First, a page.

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Historic village of Shirakawa-Go

This is a detailed post of my 2 weeks long solo backpacking trip to Japan. Please see a preview and itinerary/index of my complete trip on this post.

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Day 13 – Shirakawa-Go

Off the west coast

My overnight highway bus from Tokyo dropped me at Kanazawa train station. It was still 8 AM. I headed to the public toilet and completed my morning chores. Kanazawa train station is right next to bus terminal. The train station is quite big and so is the bus terminal. My destination for the day is Shirakawa-Go. I can catch a JR train or a bus to reach here. The bus ticket was a bit cheaper than train so I choose to go via bus. The earliest bus which I could board was at 11AM. All buses before 11AM were already booked. I booked the bus and paid 1850 Y. I had enough time to have a breakfast and charge my phone and camera batteries. I headed to a coffee shop and ordered a set breakfast vegetarian meal for 430Y. Breakfast consisted of a green salad, one piece of bread and coffee (one free refill).

Bus terminal near Kanazawa Train STation

Bus terminal near Kanazawa Train Station

Nearly 5 kgs lost, 13 days on road now.

Nearly 5 kgs lost. 13 days on the road now.

The bus started on time. Punctuality is very highly considered in Japan. All trains and buses have a published schedule and they all strictly adhere to it. The Shirakawa-go (白川郷, Shirakawagō)  region lies in Toyama Prefectures. Declared a UNESCO world heritage site in 1995, they are famous for their traditional gassho-zukuri farmhouses, some of which are more than 250 years old.

Word Gassho-zukuri literally means “constructed like hands in prayer”, as the farmhouses’ steep thatched roofs resemble the hands of Buddhist monks pressed together in prayer. The specific shapes of roofs are designed to withstand the large amounts of snow that fall in the region during winter. Another unique feature of these huts is that roofs are made without any nails. Large roofs provide a large attic space which can be used for cultivating silkworms.

Ogimachi is Shirakawa-go’s largest village and most popular (other than Gokayama , where I did not go). It is suggested to stay at least one night in these huts but I had some other plans.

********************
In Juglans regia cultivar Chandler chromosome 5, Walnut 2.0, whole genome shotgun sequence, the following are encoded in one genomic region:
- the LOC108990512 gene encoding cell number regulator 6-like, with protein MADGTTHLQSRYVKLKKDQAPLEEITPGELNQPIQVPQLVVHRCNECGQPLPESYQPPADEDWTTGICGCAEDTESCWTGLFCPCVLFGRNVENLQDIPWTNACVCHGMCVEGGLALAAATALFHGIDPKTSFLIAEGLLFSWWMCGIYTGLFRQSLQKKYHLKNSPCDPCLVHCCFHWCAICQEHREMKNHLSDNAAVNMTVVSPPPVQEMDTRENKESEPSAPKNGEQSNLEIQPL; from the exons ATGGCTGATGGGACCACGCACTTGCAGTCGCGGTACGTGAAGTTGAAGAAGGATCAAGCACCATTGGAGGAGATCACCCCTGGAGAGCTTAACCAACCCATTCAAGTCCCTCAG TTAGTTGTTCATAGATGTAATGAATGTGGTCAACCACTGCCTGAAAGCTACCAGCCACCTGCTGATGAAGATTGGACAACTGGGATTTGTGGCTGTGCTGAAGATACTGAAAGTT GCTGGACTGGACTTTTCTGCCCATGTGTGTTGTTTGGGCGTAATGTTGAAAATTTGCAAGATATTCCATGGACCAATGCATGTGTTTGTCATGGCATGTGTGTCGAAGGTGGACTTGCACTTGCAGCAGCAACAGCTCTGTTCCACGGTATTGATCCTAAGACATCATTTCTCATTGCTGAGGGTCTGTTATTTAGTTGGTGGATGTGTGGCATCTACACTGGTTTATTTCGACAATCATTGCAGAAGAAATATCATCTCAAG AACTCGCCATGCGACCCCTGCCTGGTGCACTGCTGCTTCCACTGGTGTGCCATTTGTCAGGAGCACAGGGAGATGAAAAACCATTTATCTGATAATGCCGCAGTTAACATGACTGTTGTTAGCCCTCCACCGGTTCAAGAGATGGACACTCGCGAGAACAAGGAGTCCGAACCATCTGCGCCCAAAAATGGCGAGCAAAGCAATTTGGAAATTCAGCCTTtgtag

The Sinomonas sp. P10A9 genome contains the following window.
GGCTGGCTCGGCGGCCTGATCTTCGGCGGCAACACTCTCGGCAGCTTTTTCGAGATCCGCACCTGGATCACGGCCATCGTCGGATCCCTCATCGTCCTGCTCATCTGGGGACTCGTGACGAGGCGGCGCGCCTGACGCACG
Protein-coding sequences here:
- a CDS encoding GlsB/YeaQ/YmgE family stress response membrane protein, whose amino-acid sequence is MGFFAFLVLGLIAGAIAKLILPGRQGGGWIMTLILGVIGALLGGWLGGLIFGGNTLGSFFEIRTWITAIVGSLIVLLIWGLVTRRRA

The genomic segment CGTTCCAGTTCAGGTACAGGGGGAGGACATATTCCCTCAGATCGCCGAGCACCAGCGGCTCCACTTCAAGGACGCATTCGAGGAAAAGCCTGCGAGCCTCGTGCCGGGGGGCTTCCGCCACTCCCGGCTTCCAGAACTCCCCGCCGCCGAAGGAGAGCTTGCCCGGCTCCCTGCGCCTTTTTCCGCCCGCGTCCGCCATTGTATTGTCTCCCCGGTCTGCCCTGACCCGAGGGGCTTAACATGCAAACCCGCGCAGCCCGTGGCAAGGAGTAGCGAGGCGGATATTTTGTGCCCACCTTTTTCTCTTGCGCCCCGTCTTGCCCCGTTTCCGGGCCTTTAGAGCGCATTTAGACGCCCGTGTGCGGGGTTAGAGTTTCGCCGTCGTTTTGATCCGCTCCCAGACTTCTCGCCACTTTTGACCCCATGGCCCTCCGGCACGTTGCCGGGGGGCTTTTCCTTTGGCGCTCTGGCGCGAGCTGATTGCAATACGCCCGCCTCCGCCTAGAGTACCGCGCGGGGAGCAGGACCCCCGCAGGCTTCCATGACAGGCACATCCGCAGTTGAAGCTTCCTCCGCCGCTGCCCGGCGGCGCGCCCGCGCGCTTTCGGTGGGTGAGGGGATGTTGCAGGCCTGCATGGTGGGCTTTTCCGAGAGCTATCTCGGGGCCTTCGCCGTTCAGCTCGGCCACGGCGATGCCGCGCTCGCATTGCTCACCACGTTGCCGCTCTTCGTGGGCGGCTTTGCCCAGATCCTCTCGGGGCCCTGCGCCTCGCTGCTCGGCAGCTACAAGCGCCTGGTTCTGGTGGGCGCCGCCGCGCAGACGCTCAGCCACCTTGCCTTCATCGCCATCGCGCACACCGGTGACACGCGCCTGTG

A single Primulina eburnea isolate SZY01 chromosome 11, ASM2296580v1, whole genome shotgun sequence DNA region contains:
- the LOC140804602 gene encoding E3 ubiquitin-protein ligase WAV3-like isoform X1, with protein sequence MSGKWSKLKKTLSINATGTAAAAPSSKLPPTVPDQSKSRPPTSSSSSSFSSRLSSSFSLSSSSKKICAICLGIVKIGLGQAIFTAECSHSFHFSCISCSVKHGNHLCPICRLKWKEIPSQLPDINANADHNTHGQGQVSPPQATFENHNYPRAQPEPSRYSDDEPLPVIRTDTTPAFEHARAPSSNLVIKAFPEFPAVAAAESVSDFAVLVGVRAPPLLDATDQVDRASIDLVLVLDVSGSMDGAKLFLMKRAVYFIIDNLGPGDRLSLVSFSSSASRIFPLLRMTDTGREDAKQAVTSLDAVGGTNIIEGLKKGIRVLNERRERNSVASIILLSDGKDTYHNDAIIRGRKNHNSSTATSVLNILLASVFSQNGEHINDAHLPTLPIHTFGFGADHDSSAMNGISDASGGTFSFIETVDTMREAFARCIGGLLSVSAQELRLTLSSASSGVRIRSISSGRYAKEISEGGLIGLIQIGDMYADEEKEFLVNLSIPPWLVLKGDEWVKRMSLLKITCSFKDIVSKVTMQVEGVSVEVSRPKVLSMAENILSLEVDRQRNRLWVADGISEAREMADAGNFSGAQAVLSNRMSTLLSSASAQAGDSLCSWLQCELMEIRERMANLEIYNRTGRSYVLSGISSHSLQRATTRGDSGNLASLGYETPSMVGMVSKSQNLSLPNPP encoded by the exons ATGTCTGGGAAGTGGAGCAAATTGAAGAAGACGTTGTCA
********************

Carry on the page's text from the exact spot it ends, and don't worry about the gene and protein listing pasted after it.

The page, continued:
Gokayama is a little difficult to access, is less developed but huts are more intimate.

Shirakawa-go is cooler than Tokyo so that mean Sakura peaks a little later. Cheery trees near bus stop.

Shirakawa-go is cooler than Tokyo so that means Sakura peaks a little later. Cheery trees near the bus stop.

Shirakawa Go lies in Shogawa River Valley in the remote mountains. One has to cross over this river to reach the historic village.

Shirakawa-Go lies in Shogawa River Valley in the remote mountains. One has to cross over this river to reach the historic village.

Village was quite crowded and is a popular stop for package tours.

The village was quite crowded as it is a popular stop for package tours.

Traditional gassho-zukuri huts

Traditional gassho-zukuri huts

Traditional gassho-zukuri huts

Traditional gassho-zukuri huts

Traditional gassho-zukuri huts

Traditional gassho-zukuri huts

Traditional gassho-zukuri huts

Traditional gassho-zukuri huts

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Traditional gassho-zukuri huts

Vistors can buy handicraft items. Dried red chilli hanging in the market of Shirakawa-go

The visitors can buy handicraft items. Dried red chili hanging in the market of Shirakawa-go

Views from Shiroyama Point

The Shiroyama Viewpoint is north of the village center and offers best views of Ogimachi village. I boarded a tourist shuttle bus from the village center to reach the top of Shiroyama Point. I wanted to save energy by avoiding the uphill walk. I walked down on my own. Visitors can use bus services to come down as well. The viewpoint can be accessed via a walking trail (closed during/after heavy snow) in about 15 to 20 minutes from the village center.

View of Omigachi village and farmshouses from Shiroyama Viewpoint

View of Omigachi village and farmhouses from Shiroyama Viewpoint

Visitors at Shiroyama Viewpoint

Visitors at Shiroyama Viewpoint

View of Omigachi village and farmshouses from Shiroyama Viewpoint

View of Omigachi village and farmhouses from Shiroyama Viewpoint

A big cherry tree on top of Shiroyama Viewpoint

A big cherry tree on top of Shiroyama Viewpoint

I do not know what written on the cap.